A federal judge issued a gag order to silence longtime Donald Trump adviser Roger Stone after he posted an image of her with crosshairs near her head on Instagram.
Stone, who was indicted in special counsel Bob Mueller’s probe for allegedly lying about his contacts with the Trump campaign about WikiLeaks, posted and later deleted a photo showing Judge Amy Berman Jackson with crosshairs near her head earlier this week.
After a 90-minute hearing during which Stone repeatedly changed his story about how the post to came to be, Jackson issued a full gag order on Stone and warned that he would have his bail revoked and be jailed if he violated the order.
“This is not baseball,” she said sternly. “There will be no third chance. If you cannot abide by this, I will be forced to change your surroundings so you have no temptations.”
“I am kicking myself over my own stupidity,” Stone told the judge. “Forgive me the trespass.”
Stone faces felony charges of obstruction of justice, witness tampering and making false statements in a case brought by the special counsel’s office. Prosecutors say Stone lied to Congress about his efforts to contact WikiLeaks and his discussions about those contacts with top Trump campaign officials.
The photo Stone posted was part of his online campaign to raise money for his legal expenses.
“I am having trouble putting food on the table and paying the rent,” he told Jackson.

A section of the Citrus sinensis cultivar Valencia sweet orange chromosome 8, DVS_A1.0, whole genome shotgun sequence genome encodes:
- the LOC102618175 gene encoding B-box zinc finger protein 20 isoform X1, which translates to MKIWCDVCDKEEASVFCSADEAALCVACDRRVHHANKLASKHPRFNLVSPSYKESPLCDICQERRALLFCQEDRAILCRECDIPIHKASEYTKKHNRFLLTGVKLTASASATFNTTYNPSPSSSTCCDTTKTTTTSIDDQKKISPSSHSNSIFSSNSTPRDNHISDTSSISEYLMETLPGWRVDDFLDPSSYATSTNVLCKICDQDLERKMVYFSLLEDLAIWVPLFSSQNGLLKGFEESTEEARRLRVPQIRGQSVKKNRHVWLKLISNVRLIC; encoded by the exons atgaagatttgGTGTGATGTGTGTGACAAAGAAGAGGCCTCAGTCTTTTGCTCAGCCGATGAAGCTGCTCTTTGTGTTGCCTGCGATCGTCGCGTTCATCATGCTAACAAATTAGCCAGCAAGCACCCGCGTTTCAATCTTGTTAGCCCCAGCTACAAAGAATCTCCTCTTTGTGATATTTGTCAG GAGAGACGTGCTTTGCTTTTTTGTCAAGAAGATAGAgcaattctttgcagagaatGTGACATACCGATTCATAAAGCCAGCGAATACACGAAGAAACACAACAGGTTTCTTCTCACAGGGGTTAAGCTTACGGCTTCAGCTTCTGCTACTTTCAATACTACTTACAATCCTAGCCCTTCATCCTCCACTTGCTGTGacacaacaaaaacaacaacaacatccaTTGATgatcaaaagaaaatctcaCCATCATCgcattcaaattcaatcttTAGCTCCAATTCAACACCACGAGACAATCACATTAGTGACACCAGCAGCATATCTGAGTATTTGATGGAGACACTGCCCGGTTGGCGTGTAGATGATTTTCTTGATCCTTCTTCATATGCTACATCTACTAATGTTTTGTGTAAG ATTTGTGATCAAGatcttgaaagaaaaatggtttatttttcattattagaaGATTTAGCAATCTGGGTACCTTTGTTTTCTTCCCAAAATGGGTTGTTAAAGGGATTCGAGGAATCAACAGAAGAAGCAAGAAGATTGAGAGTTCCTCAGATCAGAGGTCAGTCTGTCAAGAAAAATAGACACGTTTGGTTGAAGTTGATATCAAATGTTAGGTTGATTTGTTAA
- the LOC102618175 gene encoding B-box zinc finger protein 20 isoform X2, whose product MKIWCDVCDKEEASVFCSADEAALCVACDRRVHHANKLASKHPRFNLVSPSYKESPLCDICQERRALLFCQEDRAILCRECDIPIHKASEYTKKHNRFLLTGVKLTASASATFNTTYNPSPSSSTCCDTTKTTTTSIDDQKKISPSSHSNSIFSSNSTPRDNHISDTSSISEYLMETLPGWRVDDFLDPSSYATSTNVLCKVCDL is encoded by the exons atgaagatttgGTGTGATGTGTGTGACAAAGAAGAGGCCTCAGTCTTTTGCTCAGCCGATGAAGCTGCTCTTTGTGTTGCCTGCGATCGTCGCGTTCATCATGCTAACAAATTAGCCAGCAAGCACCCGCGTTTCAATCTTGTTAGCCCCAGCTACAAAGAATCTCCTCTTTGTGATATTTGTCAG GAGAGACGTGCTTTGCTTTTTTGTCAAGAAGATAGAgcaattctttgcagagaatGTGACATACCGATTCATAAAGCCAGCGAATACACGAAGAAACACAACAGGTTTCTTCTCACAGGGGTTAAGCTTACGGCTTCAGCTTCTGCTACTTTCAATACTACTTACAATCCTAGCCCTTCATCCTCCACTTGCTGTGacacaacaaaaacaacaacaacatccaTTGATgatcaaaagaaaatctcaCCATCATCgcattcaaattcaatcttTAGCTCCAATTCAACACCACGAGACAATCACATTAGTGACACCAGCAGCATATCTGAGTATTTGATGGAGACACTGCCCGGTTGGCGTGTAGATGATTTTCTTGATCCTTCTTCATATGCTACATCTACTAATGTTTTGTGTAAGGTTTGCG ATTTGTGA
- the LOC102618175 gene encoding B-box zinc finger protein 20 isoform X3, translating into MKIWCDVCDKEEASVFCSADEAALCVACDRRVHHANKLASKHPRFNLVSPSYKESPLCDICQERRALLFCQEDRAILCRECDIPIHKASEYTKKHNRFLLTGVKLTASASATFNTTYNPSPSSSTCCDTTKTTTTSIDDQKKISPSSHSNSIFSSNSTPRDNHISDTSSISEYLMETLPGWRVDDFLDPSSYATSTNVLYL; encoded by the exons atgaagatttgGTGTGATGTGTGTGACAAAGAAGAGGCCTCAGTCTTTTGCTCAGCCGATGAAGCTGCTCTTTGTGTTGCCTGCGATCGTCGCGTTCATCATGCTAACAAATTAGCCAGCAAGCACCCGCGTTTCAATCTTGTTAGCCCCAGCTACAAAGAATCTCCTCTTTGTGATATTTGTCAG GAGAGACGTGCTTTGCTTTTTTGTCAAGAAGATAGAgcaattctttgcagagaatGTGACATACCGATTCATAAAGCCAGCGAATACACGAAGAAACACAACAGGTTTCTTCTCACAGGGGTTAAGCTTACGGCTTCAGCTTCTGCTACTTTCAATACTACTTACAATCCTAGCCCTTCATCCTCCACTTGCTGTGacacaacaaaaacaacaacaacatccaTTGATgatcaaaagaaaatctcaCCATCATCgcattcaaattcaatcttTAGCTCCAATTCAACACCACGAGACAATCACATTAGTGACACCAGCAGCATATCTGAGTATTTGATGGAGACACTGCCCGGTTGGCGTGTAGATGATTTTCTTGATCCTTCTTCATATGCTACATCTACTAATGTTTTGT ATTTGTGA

Stone repeatedly changed his story in court:
Stone initially claimed a volunteer had posted the image on his Instagram account but in court admitted that he was the one who posted it.
“I initially thought it was [a volunteer],” Stone admitted in court, according to a transcript. “I do many posts a day. I had to go back and look at it. I didn’t think about this appropriately, as I said.”
Stone also claimed that he did not choose the image with the crosshairs.
“I did not select the image,” he said initially, “I did not review it, and I didn’t take into consideration the implications.”
But later Stone admitted he was given several images by a volunteer and selected the one with the crosshairs.
“It was random,” he insisted. “It was an error, Your Honor.”
“We started with somebody else did it and you didn’t see it,” Jackson shot back. “Then it was, ‘No, somebody else found it, but I posted it.’ Now you’re telling me somebody else found more than one image and you chose this one, is that correct?”
“Just randomly, yes, Your Honor,” Stone replied.
“Randomly does not involve the application of human intelligence. You looked at multiple pictures and you chose one, is that correct,” Jackson said.
“Yes,” Stone said.